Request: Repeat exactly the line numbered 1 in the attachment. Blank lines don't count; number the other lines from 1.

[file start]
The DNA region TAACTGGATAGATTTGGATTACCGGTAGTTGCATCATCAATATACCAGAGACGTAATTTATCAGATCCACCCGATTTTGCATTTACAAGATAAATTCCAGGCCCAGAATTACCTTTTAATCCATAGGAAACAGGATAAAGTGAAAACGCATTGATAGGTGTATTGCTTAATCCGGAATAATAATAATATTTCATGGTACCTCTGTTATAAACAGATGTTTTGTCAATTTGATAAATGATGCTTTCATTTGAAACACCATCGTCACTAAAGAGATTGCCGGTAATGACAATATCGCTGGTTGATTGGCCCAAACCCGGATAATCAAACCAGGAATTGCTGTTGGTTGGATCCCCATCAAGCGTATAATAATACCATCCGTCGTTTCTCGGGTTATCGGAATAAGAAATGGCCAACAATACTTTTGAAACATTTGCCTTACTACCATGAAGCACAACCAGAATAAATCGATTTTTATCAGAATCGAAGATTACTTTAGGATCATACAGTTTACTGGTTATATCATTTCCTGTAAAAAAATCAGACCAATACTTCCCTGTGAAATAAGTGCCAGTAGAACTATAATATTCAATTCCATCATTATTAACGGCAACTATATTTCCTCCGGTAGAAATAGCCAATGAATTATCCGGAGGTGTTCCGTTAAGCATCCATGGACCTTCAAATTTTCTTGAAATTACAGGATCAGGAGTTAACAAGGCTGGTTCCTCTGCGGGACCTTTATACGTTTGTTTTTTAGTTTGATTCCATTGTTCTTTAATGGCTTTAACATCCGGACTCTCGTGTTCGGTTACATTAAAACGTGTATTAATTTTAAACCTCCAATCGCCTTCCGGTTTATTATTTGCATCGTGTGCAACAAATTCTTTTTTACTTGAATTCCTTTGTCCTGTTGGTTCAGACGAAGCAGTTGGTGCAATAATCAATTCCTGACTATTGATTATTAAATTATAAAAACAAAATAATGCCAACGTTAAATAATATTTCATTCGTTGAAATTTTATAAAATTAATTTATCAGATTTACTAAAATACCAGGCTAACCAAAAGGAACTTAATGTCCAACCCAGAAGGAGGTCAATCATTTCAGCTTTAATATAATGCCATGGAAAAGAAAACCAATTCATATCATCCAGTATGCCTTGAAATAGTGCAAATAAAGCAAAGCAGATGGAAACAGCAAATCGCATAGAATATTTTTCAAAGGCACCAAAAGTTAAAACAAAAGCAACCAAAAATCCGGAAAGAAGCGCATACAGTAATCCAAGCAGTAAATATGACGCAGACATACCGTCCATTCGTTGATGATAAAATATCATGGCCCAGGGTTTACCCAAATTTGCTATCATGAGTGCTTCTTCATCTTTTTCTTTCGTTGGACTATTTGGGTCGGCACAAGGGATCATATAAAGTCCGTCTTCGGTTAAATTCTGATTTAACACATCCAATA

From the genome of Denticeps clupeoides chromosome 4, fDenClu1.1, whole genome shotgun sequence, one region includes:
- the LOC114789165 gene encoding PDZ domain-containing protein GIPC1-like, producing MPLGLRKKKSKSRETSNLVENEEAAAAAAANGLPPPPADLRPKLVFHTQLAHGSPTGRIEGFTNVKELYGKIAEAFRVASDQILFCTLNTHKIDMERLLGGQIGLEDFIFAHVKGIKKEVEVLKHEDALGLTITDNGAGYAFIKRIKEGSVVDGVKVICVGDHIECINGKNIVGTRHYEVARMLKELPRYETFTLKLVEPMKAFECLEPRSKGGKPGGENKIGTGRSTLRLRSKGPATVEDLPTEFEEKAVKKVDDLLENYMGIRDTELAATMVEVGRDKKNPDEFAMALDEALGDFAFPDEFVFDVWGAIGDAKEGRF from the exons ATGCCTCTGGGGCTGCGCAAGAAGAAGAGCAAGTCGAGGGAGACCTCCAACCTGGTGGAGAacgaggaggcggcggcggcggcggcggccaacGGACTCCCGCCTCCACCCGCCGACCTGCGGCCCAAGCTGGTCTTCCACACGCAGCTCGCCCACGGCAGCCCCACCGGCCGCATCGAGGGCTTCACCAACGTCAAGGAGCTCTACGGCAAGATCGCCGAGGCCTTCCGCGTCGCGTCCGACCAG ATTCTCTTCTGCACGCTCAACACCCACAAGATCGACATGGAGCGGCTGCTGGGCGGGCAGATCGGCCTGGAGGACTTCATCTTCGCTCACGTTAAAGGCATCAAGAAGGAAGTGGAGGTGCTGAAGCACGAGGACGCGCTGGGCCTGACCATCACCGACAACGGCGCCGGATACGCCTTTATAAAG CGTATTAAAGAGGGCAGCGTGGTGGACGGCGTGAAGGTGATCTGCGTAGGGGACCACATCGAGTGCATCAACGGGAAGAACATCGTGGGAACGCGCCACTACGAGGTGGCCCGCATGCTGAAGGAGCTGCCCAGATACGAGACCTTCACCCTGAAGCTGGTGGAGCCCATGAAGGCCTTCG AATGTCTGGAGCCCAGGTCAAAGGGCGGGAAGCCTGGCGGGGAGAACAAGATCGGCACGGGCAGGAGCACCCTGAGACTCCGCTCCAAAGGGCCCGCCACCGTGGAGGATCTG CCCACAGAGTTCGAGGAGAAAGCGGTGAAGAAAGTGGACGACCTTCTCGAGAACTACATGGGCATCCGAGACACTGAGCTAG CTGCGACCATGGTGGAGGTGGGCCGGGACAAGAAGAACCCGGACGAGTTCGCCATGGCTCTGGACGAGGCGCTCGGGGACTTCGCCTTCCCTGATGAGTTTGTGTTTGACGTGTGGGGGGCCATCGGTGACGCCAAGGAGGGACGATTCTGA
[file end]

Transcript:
The DNA region TAACTGGATAGATTTGGATTACCGGTAGTTGCATCATCAATATACCAGAGACGTAATTTATCAGATCCACCCGATTTTGCATTTACAAGATAAATTCCAGGCCCAGAATTACCTTTTAATCCATAGGAAACAGGATAAAGTGAAAACGCATTGATAGGTGTATTGCTTAATCCGGAATAATAATAATATTTCATGGTACCTCTGTTATAAACAGATGTTTTGTCAATTTGATAAATGATGCTTTCATTTGAAACACCATCGTCACTAAAGAGATTGCCGGTAATGACAATATCGCTGGTTGATTGGCCCAAACCCGGATAATCAAACCAGGAATTGCTGTTGGTTGGATCCCCATCAAGCGTATAATAATACCATCCGTCGTTTCTCGGGTTATCGGAATAAGAAATGGCCAACAATACTTTTGAAACATTTGCCTTACTACCATGAAGCACAACCAGAATAAATCGATTTTTATCAGAATCGAAGATTACTTTAGGATCATACAGTTTACTGGTTATATCATTTCCTGTAAAAAAATCAGACCAATACTTCCCTGTGAAATAAGTGCCAGTAGAACTATAATATTCAATTCCATCATTATTAACGGCAACTATATTTCCTCCGGTAGAAATAGCCAATGAATTATCCGGAGGTGTTCCGTTAAGCATCCATGGACCTTCAAATTTTCTTGAAATTACAGGATCAGGAGTTAACAAGGCTGGTTCCTCTGCGGGACCTTTATACGTTTGTTTTTTAGTTTGATTCCATTGTTCTTTAATGGCTTTAACATCCGGACTCTCGTGTTCGGTTACATTAAAACGTGTATTAATTTTAAACCTCCAATCGCCTTCCGGTTTATTATTTGCATCGTGTGCAACAAATTCTTTTTTACTTGAATTCCTTTGTCCTGTTGGTTCAGACGAAGCAGTTGGTGCAATAATCAATTCCTGACTATTGATTATTAAATTATAAAAACAAAATAATGCCAACGTTAAATAATATTTCATTCGTTGAAATTTTATAAAATTAATTTATCAGATTTACTAAAATACCAGGCTAACCAAAAGGAACTTAATGTCCAACCCAGAAGGAGGTCAATCATTTCAGCTTTAATATAATGCCATGGAAAAGAAAACCAATTCATATCATCCAGTATGCCTTGAAATAGTGCAAATAAAGCAAAGCAGATGGAAACAGCAAATCGCATAGAATATTTTTCAAAGGCACCAAAAGTTAAAACAAAAGCAACCAAAAATCCGGAAAGAAGCGCATACAGTAATCCAAGCAGTAAATATGACGCAGACATACCGTCCATTCGTTGATGATAAAATATCATGGCCCAGGGTTTACCCAAATTTGCTATCATGAGTGCTTCTTCATCTTTTTCTTTCGTTGGACTATTTGGGTCGGCACAAGGGATCATATAAAGTCCGTCTTCGGTTAAATTCTGATTTAACACATCCAATA